And just in general, ask both of them if they are board-certified. How many of these surgeries do they do a year and how many have they done in practice? I've been practicing for 10 years and only a handful of patients know to ask this. Post-traumatic arthrosis in the hip can have myriad causes, a fall being only one. Ask them if this is Legg-Calve-Perthes (LCP)disease. Could this be secondary to a slipped capital femoral epiphysis (SCFE) that has remained asymptomatic until now? Any chance this is osteonecrosis? Have you ever been on steroids for any reason? Definitely not a lawyer, but I would imagine that without a medical record from the time of the original fall you would be hard pressed to prove this is secondary to the fall you describe. Lastly, if you want to PM me your location, I can see if I know anyone near you that I can personally recommend. Can you tell I'm bored since I had a short OR day? :)
posted by karlos at 10:11 AM on February 28, 2013 [6 favorites]

I had a very similar situation in my mid-twenties. Osteoarthritis, bone spur in my hip, very sharp pains that made me stumble on occasion, etc. I'm certainly no expert, but I passed on pursuing the hip replacement and focused on low impact exercise (cycling mainly) and the pain faded over the next couple of years, and is almost entirely gone after a decade. It still aches in the morning and if I spend a lot of time on my feet, but it's totally manageable. Just my experience, YMMV.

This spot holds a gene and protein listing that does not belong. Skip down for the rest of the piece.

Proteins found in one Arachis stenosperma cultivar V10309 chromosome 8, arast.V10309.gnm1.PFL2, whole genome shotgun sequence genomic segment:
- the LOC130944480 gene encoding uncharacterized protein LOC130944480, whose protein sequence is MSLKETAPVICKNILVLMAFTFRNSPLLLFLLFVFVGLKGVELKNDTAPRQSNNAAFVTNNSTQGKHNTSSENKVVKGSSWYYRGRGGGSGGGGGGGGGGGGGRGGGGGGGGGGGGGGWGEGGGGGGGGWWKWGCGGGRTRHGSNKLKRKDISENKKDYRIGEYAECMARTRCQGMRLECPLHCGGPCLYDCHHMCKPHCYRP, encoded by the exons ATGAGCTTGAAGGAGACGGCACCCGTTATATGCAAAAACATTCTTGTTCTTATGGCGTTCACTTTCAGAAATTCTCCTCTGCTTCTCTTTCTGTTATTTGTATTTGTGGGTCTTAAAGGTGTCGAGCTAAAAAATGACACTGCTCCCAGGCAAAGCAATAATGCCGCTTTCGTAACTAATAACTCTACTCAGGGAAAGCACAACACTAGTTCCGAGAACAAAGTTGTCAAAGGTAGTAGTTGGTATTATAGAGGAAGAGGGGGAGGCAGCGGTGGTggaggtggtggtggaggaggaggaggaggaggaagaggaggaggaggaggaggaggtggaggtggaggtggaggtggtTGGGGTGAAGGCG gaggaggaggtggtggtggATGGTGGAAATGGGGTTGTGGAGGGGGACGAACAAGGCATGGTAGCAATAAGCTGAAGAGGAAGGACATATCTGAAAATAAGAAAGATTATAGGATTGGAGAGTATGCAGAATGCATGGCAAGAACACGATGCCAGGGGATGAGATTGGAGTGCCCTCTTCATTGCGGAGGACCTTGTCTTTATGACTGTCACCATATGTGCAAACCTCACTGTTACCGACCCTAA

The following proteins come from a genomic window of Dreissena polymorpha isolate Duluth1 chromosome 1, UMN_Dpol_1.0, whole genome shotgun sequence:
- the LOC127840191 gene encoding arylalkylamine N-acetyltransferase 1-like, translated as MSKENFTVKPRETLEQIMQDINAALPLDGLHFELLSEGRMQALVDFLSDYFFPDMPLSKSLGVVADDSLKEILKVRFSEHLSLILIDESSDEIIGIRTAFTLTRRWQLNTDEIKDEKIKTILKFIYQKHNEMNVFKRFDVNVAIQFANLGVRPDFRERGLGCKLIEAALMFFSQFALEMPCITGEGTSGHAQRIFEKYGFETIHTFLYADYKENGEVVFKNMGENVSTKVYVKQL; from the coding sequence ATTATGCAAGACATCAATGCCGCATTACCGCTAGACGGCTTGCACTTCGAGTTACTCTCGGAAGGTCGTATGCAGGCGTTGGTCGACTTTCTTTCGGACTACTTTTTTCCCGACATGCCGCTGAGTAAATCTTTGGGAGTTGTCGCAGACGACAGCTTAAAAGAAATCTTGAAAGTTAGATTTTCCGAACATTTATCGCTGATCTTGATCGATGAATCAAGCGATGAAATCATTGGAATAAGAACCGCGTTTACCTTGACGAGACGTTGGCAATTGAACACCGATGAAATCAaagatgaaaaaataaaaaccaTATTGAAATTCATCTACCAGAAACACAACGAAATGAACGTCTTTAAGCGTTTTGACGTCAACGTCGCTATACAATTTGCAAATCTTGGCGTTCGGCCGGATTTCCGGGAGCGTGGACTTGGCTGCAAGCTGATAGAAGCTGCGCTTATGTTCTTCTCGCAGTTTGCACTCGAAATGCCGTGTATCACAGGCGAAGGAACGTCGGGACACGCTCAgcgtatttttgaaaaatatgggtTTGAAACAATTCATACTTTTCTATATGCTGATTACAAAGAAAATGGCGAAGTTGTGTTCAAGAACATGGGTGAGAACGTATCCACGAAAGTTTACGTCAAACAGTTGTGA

posted by skintension at 4:19 PM on February 28, 2013

I was diagnosed with OA in my early thirties, and it was a bitch and a half. I can't help you with any legal advice, but I do have some ideas on the medical front.

I would delay surgery as long as possible. That crap is serious, and you don't want to do it if you can help it. They keep saying better joint replacement methods will be available soon... Maybe that's all hype, but you don't want to get some cruddy technology now and then feel like a dope 10 years from now when you've got some failing, obsolete tech in your body. (Seriously, what if they finally figure out that stem cell stuff, and they can just inject new cartilage into your joints? If that happens, you really don't want some rusty old piece of crap artificial joint in there, complicating everything.)